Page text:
- Clear away brain fog
- Ignite your digestive fire
- Rev up your energy
Following our own dharma takes courage. On the one hand it is deeply fulfilling and meaningful, and on the other hand it challenges us to overcome our limiting beliefs. Self-awareness and growth, again and again, are an essential part of the path. Obstacles appear, and we must figure out new ways to overcome them. Yoga gives us tools to find our inner strength and gain self-trust as we walk life’s path. Through the eight limbs of yoga, including asana (postures), we can continue to cultivate hope, inner peace, and resilience. Here are three postures that help us reconnect to our everlasting reservoir of inner strength.
Feet are hip-width distance apart, toes point forward.
Weight is distributed evenly in both feet.
Knees slightly bent, not locked.
Hips are aligned facing front.
Spine is long, without feeling strained.
Chest is lifted so that the posture is tall.
Shoulders are back and down, with ease.
Chin is tucked slightly so the back of the neck is long.
Crown of the head is pointing toward the sky.
Arms are relaxed down by the sides.
Once the posture is set in this way, energetically root down through the feet and engage the legs. Feel energy rise from the earth up the body.
Engage the hands by slightly spreading the fingers and pointing them toward the earth.
Relax the face, the jaw, the eyes. The gaze is soft looking front.
The body is energized feeling the earth’s support, without feeling tense or strained.
The breath flows in and out of the nose with ease.
Feel the belly and chest expand and relax with each breath.
Bring a gentle smile to the face.
Strong, steady, and easeful.
You are cultivating balance, strength, and resilience. Keep the gaze soft and steady in front. Keep relaxing the face. The body continues to be energetically engaged, not straining.
Allow yourself to feel strong and tall like a mountain, while at the same time at ease in the posture.
Hold for five to ten minutes. Then, release the posture and move the body slowly in a few different ways that feel comfortable to alleviate any stiffness.
For a modification to increase the difficulty, raise the arms up into a “v” position, fan the fingers, and reach up toward the sky.
Begin in Mountain Pose with arms down by the sides.
Slowly bend the knees and step the right foot straight back about three feet while the left knee stays bent.
The right heel stays lifted as the toes are turned under.
If you can easily balance, step the right foot back a couple more feet.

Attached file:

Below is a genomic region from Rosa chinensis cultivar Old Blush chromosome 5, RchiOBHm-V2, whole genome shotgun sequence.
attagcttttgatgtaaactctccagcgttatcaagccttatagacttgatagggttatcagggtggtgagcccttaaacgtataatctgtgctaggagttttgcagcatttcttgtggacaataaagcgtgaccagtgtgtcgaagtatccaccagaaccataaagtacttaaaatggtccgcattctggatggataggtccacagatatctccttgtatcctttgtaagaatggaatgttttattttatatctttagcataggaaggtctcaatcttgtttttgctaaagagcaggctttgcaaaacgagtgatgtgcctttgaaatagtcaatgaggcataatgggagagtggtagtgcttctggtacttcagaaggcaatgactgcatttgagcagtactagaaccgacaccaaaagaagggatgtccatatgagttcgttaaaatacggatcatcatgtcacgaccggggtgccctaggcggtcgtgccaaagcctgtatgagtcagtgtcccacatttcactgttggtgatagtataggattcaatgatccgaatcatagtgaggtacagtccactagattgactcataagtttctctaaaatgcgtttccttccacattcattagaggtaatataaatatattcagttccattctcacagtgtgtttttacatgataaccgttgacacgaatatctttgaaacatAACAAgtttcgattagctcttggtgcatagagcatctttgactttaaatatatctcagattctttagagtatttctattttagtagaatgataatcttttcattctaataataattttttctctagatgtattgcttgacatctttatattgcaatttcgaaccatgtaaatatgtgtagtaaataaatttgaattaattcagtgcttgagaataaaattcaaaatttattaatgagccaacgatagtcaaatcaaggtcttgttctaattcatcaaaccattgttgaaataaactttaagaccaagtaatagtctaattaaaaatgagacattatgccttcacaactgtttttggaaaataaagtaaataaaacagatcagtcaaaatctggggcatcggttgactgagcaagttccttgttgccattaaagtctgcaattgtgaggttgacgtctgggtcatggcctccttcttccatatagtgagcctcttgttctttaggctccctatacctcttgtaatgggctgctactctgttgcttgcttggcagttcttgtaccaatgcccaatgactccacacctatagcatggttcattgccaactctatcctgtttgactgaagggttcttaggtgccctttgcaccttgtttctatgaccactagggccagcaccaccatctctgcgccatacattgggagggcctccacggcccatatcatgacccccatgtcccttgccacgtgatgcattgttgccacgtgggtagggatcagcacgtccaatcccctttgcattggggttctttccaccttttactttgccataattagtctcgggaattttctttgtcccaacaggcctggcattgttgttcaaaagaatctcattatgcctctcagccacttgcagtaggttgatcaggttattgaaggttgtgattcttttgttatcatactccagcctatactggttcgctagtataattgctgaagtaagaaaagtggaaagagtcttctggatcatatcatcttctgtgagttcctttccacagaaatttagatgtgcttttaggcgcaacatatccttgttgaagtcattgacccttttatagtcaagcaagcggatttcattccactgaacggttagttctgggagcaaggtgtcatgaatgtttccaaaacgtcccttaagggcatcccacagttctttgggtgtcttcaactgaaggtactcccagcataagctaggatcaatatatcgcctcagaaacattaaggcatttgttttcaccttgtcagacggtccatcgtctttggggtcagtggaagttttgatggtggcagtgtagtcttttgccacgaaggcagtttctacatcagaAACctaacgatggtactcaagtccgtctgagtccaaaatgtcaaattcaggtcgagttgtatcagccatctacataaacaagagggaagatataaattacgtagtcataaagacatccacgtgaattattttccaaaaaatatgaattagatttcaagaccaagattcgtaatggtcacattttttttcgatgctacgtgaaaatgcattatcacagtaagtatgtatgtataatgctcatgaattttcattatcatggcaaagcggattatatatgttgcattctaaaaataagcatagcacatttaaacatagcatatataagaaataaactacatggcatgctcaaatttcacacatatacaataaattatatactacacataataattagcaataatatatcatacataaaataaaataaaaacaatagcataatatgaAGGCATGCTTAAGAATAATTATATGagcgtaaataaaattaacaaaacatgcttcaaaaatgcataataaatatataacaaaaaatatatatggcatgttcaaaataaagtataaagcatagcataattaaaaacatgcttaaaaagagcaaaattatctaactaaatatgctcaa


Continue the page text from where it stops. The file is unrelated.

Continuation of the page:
The left knee does not bend past the left ankle.
The hips face front and weight is evenly distributed front to back.
This is a balancing posture, with the left knee bent and the right leg extended back.
The feet are still hip-width distance apart, toes facing front.
The gaze is soft and steady.
The breath is even.
Place the hands on the hips.
To increase the difficulty, on an inhale raise the arms up into a “v” with the fingertips pointing toward the sky. Hold the arms up as you breathe steadily in and out.
Feel the strength in the legs, the strength in the arms, and the relaxation in any muscle that isn’t needed in this posture.
Hold for 5 minutes.
While in this posture, envision the goals you have in your life, and feel yourself strongly moving toward them. If you don’t have any specific goals, it is as powerful to envision yourself strong and steady taking one step at a time on life’s path.
To release the posture, step the right foot up in line with the left. Then, repeat the posture, this time stepping the left foot back.
Begin in Mountain Pose with arms down by the sides.
Inhale and on the exhale step the right foot out to the side to create a wide, balanced stance.
Slightly pivot each foot so the toes point outward at 45-degree angles from the front of the room.
Inhale and reach the arms out to the sides.
Gaze is soft and forward.
Exhale, bend both knees, firmly pressing down through the feet.
With the arms out to the sides, bend the elbows so the forearms rise up parallel to the head and the palms face each other. Each arm is in an L-shape.
Widen the stance to the place where you can easily balance with both feet on the floor and the knees do not bend past the ankles.
Hold Goddess Pose for a couple of moments as the legs and arms feel energized.
Release the pose. Take a break for a moment, then hold the posture again a couple more times, for a few moments each time.
Each of these three postures brings energy into the legs and arms, helps cultivate balance and steadiness, and increases your ability to stay calm and relaxed while holding a challenging posture.
These postures look and seem simple. It is the holding that creates the conditions for one to practice steadiness and ease in mind and body. Let the breath continue to flow in and out, keep the gaze steady, and notice as you release the posture how you feel: perhaps more energized, stronger, and balanced.
Practicing these postures creates more than physical strength and balance, it also trains the mind to be more steady, focused, and resilient as you move toward your biggest goals, accomplish them, and move on to the next on your unique path.